Having thus informed him of the time of the newly-fashioned star, the Magi left, deciding not to return to Herod. At that time, their traveling companion, the star, appeared to them once more, and coming to the place where the child lay, it extended itself, and by its position cried out to the Magi: “This is the king to whom I led you like some imperial standard. He is the one who sent me to you and who kindled the fire by which I guided you.”

Who, then, even if he should seek for it, could discover such a birth? What discourse could explain the manner of this mystery? Let no one try to approach the incomprehensible with human conceptions. For there is no longer any need to measure out the distance there. What is necessary is faith alone. Leave off your seeking, O man! and learn to worship him with the Magi. First, try to look directly at the sun, and then you will know how to gaze without harm on the offspring of the Virgin. For the divine is a consuming fire (Dt 4:24; Hebr 12:29). If you wish to handle the flame, you will find nothing and only burn your hands.

For who, in being born, has shaken the heaven with the hymnody of angels? Who has caused a star to rise and made theologians out of those who before were but astrologers? Who is called ‘Lord’ by the angels from his mother’s womb? Indeed, who was called by so great a name even before his birth? Who has ever been worshiped by a leap in the womb (cf. Lk 1:44)? Who has ever received worship while still in the womb by those also in the womb? Who is it that has drawn Magi from Persia to worship him? For, in truth, it is good to marvel at the faith of those men, that seeing a cave and such great poverty, they did not doubt. For they were taught in the Spirit that he who is rich became poor for our sake (cf. 2 Cor 8:9); that he lays claim to the whole universe even as he is born in a cave; that he wraps the firmament in clouds even as he is wrapped in swaddling bands, as is the custom of newborns; that he rests in the bosom of the Father, even as he lies bodily in a manger; that he possesses the throne of the Father even as he is borne in the arms of his mother.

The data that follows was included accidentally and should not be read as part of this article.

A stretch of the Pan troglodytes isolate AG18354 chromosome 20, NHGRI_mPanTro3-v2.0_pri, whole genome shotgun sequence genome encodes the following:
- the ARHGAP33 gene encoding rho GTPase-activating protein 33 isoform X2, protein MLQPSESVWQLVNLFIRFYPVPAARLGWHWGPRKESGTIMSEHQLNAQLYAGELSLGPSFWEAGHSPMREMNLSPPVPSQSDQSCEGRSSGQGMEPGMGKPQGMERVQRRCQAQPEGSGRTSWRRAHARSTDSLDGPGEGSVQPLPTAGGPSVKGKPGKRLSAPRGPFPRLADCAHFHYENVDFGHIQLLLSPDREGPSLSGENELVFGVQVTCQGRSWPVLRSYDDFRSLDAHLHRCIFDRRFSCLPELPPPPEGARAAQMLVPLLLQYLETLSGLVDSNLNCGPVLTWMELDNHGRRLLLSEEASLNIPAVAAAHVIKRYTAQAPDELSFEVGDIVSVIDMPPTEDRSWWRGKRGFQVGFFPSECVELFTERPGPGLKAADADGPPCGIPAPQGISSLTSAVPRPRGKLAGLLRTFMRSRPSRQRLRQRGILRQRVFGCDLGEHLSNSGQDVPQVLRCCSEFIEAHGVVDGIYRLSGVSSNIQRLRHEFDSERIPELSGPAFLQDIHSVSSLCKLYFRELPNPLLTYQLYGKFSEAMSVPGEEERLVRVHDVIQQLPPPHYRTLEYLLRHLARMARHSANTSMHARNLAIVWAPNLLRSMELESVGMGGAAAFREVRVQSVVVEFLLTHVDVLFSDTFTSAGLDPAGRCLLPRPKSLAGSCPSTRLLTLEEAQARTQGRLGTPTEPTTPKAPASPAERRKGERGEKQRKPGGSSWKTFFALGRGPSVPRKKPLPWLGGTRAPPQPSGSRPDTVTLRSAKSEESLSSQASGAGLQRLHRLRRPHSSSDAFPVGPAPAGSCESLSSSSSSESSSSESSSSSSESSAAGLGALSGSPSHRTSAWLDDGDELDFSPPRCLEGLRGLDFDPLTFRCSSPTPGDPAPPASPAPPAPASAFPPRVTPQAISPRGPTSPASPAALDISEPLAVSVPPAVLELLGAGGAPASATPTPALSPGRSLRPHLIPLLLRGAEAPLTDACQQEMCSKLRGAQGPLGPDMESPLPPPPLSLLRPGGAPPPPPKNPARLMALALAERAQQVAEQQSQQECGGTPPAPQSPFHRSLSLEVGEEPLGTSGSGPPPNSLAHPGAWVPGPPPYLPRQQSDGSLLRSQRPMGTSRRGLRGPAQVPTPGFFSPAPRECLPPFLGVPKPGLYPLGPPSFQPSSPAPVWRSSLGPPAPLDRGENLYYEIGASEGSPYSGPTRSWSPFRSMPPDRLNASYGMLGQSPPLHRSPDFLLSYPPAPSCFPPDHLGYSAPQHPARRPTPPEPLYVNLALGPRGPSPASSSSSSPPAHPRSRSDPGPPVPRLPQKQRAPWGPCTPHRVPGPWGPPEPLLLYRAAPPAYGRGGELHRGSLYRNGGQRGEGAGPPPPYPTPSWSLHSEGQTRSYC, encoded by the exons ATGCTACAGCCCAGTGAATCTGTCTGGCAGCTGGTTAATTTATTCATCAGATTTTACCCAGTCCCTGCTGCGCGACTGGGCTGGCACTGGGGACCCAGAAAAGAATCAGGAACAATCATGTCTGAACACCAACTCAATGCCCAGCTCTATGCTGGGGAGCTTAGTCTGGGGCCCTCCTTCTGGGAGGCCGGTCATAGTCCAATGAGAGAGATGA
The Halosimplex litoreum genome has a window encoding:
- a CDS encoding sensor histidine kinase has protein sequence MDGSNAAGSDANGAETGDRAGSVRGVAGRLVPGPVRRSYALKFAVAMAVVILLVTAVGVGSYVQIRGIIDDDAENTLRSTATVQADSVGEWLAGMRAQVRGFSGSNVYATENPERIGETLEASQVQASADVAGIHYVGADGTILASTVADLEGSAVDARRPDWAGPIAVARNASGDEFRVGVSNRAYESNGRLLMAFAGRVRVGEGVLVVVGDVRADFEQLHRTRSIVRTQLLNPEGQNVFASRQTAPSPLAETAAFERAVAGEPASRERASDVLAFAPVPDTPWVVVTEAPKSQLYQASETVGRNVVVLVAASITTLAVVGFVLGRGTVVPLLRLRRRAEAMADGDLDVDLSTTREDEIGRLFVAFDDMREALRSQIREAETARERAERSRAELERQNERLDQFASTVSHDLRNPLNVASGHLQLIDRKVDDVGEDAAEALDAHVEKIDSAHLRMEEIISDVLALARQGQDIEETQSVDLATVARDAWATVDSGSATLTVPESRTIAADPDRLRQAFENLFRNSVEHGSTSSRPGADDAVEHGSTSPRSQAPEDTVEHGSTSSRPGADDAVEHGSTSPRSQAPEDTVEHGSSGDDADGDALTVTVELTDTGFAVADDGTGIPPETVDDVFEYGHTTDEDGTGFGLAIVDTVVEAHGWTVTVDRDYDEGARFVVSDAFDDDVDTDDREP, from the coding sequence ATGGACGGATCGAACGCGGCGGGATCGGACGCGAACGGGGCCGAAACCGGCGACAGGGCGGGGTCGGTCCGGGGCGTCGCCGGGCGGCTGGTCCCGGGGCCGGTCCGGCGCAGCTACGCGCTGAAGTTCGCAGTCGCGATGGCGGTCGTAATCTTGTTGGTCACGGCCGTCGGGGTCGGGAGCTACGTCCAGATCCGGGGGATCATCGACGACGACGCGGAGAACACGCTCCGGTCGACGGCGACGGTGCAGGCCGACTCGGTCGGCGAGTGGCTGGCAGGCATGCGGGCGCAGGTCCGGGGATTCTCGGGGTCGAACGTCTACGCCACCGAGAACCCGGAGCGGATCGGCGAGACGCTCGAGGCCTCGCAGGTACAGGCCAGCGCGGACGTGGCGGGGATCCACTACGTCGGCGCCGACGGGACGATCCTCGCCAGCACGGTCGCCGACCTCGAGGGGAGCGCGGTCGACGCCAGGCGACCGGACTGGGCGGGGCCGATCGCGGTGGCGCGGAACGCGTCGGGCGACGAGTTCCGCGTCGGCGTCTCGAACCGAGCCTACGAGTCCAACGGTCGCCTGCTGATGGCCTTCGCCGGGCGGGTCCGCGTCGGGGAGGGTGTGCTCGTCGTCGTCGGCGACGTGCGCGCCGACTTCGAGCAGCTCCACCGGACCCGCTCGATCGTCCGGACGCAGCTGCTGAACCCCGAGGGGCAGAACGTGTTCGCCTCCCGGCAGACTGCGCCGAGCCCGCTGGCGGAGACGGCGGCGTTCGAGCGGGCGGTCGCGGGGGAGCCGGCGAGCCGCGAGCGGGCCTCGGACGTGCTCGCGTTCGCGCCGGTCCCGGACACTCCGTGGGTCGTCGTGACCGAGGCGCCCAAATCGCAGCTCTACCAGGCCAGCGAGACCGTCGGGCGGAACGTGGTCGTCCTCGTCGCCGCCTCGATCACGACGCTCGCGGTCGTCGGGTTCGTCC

As for us, let us glorify the Nativity of the Lord in the flesh from a Virgin and his adoration by all creation, offered for his whole life, in the same Christ, to whom be glory unto the ages of ages. Amen.


[1] This Greek text (CPG 4107, BHG 1912m), which has no Syriac counterpart, exists in just one known manuscript: the 9th to 10th century Sinod. gr. 284 (Vladimir 215) in the Russian State Historical Museum in Moscow (ГИМ). It is translated here from the edition of Konstantinos Phrantzolas, vol. 7 (Thessaloniki: Garden of the Panagia, 1998), 433-438, not having been printed in the earlier edition of Assemani. There is an earlier translation in Trevor Crowell, “The Biblical Homilies of Ephraim Graecus” (Doctoral diss., The Catholic University of America Press, 2016), 211-213. Cf. M. Aubineau et F.-J. Leroy, “Une homélie grecque inédite attribuée à Éphrem: ‘Lorsque les Mages se présentèrent à Jérusalem’ (BHG 1912m, CPG 4107),” Orpheus 14 (1993): 40-75.

For more on the Greek Ephrem, visit the Ephrem Graecus project at